While Sean Carroll’s latest chat-from-home presentations on his YouTube channel address the “biggest ideas” in the universe, other theoretical physicists explore whether our mind-boggling big universe has sort of a shelf life. A final reservation date, so to speak, at a fantastically socially-distanced restaurant at the end of the universe. Reference: Forbes > “What Will… Continue reading A shelf life for the universe?
So, regarding interaction of matter, there’s a major inversion of perspective between classical physics and quantum field theory (QFT): hallmarked particles which create fields vs. excitations created (and destroyed) in ubiquitous extant fields. As Ethan Siegel said: … in quantum field theory, quantum fields aren’t generated by matter. Instead, what we interpret as “matter” is… Continue reading Equal footing in quantum physics
[Communicating science series] While we’re all doing stay-at-home, theoretical physicist Sean Carroll created a chat-from-home series on his YouTube channel. Usually each informal talk (so not lecture-like organization) has a followup Q&A video. The Biggest Ideas in the Universe is a series of videos where I talk informally about some of the fundamental concepts that… Continue reading Biggest ideas in the universe – Sean Carroll chats concepts
[Communicating science series] This is a concept often espoused by science popularizers over the decades. Even the background for plot vouchers in some sci-fi adventures. An amazing fact: We and everyday objects around us are mostly empty space! So, miniaturize matter. Fantastic Voyage! Honey, I Shrunk the Kids. Downsizing. That’s why superman could walk through… Continue reading Our friend the atom, mostly empty space?
[“Quantum foundations” series] Demons in physics? Well, historically as fanciful ways to explore theories using skilled marvels – an illuminating rather than malevolent context. Pure imagination, not imagineering, eh. Physicist James Clerk Maxwell created a thought experiment in 1867. His idea involved a fantastical “finite being” able to sort molecules of a gas. Rarified acuity… Continue reading Laplace’s demon RIP? – demons of physics
I read more articles this past week about research on the proton. Some refined measurements. Some better insights into topics in quantum theory. Rather than add comments to related posts, I decided that a new post was appropriate. It struck me that the proton, as a composite particle (“particle” in the sense of an excitation… Continue reading Proton soup – a turbulent, dynamically complicated structure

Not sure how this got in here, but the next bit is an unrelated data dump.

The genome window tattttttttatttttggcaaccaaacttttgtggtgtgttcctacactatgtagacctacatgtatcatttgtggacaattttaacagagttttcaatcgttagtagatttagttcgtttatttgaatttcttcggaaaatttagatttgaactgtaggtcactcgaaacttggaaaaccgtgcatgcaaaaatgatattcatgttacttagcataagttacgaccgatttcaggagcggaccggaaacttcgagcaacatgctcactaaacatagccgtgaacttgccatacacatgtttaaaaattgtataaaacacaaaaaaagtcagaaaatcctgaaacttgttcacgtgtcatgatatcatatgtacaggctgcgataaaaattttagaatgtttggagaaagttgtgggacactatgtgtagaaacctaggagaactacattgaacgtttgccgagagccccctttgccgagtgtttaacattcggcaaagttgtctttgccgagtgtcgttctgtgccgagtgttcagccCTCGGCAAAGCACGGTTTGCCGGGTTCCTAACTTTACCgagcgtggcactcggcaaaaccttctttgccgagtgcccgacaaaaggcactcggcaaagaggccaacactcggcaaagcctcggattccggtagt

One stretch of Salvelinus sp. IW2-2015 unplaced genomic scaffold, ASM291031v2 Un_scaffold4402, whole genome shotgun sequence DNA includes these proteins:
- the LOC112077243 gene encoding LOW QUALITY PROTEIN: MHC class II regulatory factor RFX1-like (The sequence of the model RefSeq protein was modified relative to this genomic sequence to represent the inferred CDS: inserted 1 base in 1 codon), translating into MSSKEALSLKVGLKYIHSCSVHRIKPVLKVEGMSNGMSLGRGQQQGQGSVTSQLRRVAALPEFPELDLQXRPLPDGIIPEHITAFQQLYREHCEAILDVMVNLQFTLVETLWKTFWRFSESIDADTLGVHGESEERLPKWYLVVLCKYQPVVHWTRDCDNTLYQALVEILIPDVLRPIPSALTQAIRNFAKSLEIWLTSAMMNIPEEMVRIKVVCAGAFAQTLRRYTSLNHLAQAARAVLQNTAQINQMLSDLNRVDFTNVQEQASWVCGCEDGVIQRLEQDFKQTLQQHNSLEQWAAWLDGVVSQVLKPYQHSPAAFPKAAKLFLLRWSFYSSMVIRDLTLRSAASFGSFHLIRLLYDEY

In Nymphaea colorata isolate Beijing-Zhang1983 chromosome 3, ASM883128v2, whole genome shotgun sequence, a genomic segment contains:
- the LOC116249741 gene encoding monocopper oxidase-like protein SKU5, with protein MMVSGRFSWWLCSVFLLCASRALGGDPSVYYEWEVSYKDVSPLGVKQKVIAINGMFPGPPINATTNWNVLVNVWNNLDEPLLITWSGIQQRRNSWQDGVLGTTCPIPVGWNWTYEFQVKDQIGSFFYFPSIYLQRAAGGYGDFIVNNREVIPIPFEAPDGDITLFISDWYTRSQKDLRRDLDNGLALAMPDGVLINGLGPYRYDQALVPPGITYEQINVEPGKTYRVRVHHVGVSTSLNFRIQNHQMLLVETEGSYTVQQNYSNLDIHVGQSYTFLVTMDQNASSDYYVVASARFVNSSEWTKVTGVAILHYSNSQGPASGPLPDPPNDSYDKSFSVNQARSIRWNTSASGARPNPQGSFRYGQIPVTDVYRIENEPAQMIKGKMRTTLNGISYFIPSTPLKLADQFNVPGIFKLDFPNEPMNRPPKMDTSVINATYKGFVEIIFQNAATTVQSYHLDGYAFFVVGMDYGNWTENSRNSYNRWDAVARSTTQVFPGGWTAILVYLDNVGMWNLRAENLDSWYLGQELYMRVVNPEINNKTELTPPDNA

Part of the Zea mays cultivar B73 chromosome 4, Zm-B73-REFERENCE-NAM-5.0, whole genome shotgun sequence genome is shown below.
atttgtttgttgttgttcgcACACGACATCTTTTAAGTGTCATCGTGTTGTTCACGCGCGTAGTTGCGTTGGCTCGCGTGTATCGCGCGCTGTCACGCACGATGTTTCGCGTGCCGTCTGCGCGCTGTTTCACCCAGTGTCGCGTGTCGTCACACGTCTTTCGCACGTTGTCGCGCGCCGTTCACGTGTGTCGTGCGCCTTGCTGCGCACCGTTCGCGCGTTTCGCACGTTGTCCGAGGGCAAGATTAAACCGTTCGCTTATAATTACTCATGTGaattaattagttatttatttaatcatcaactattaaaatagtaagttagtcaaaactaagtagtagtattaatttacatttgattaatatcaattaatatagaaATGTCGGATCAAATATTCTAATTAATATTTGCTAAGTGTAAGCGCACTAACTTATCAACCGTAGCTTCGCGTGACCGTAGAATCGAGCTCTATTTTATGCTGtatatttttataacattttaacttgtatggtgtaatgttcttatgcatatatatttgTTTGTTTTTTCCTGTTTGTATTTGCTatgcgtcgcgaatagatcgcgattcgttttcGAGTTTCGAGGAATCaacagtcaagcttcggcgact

[Communicating science series] [Draft] Communicating science is more important that ever in this era. Elsewhere I’ve posted various visualizations, including Online Video, which convey physics concepts at different levels of difficulty. And I continue to seek better visualizations of quantum field theory, demonstrating the disconnect from our everyday experience while using metaphors which avoid (to… Continue reading Quantum physics myths – communicating science
The daily grind. Global threats. Political chaos. The coronavirus … Perhaps a calming meditation? Our shared place in the cosmos, our ‘Pale Blue Dot’ – a tiny blue speck shining in space. Notes Space.com > “‘Pale Blue Dot’ shines anew in Carl Sagan Institute video to mark iconic photo’s 30th anniversary” by Chelsea Gohd (February… Continue reading Our ‘Pale Blue Dot’ – a meditation
As noted in my post on X-rays, looking beyond what our eyes can see – seeing what is hidden to visible light – tells a better cosmic story. Multi-wavelength observations refine and extend our view of the universe beyond our familiar vision. So, today we celebrate the Spitzer space telescope, one of NASA’s great space… Continue reading Celebrating Spitzer space telescope – seeing the invisible for 16 years
Imagine a grain of fine beach sand. What’s its size? Classification scales vary, but let’s say less than a tenth (0.1) of a millmeter (mm). A grain of table salt. Same question. Maybe ~0.3 mm. In either grain there are a gazillion molecules. Now imagine something a thousand (1000) times smaller – a micrometer-sized grain.… Continue reading Tiny grains tell a stellar story